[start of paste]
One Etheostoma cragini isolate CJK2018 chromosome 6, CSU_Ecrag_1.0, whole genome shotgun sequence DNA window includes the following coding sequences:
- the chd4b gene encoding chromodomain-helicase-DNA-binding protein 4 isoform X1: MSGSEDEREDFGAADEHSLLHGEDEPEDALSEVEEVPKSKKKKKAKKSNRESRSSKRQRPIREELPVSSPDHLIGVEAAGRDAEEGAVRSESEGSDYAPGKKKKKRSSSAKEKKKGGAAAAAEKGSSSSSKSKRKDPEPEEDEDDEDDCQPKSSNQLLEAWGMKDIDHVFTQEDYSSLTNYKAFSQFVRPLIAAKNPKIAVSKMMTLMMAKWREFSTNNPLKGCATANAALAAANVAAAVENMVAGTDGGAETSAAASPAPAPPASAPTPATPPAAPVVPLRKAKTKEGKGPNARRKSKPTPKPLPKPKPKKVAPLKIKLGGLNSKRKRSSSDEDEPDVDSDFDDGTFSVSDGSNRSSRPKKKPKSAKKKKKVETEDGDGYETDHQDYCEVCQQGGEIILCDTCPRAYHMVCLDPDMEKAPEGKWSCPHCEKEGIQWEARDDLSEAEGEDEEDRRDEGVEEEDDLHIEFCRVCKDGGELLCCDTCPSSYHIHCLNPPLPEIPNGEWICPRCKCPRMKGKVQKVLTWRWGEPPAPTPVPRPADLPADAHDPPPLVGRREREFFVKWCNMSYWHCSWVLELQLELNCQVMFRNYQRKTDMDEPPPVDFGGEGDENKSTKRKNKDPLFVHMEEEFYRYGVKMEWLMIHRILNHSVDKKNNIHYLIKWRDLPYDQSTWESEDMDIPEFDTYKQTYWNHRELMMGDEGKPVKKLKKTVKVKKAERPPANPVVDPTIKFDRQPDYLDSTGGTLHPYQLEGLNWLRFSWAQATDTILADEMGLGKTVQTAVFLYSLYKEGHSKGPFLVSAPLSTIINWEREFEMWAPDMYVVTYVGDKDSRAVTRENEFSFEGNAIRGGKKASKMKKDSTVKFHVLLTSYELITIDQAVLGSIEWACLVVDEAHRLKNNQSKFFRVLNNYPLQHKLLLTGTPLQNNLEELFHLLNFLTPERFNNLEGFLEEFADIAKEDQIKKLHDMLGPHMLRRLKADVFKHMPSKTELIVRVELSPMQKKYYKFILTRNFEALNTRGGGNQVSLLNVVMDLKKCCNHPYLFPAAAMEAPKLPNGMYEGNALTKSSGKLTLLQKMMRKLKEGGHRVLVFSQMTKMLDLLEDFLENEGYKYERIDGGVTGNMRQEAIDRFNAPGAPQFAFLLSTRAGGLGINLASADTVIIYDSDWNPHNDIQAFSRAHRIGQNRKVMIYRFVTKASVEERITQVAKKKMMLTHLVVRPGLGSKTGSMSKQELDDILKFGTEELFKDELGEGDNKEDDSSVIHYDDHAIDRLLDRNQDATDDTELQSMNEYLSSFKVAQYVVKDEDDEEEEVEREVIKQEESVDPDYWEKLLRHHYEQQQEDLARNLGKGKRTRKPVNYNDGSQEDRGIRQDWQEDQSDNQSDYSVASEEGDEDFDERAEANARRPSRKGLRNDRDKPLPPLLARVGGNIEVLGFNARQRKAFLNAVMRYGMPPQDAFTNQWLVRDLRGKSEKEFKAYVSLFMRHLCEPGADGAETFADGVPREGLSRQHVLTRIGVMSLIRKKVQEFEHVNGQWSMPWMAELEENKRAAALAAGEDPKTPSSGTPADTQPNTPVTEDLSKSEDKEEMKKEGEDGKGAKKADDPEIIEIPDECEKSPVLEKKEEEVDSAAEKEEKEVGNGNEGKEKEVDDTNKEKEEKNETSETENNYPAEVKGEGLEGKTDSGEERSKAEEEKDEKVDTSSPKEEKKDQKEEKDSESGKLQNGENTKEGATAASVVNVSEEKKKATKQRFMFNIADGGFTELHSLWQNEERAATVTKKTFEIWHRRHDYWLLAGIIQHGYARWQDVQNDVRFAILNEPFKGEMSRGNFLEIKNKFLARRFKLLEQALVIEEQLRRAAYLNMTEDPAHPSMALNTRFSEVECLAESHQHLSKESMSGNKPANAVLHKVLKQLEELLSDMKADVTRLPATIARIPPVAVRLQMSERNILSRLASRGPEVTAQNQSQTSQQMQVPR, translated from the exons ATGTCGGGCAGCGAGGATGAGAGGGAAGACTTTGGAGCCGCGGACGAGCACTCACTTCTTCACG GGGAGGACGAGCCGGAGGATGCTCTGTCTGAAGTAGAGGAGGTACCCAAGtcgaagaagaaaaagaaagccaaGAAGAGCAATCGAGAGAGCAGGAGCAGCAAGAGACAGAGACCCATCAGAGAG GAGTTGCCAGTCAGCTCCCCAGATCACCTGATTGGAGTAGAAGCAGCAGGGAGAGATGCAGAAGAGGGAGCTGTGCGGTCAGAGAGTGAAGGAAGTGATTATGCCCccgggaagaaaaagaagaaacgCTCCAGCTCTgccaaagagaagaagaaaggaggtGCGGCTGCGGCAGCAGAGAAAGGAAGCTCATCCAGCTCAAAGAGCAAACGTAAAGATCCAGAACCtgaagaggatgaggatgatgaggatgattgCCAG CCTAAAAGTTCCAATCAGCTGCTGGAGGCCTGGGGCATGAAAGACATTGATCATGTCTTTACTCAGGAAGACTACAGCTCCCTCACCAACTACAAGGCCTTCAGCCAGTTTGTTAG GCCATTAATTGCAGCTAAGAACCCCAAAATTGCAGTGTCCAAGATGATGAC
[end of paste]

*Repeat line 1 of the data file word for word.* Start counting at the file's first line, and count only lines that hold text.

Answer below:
One Etheostoma cragini isolate CJK2018 chromosome 6, CSU_Ecrag_1.0, whole genome shotgun sequence DNA window includes the following coding sequences: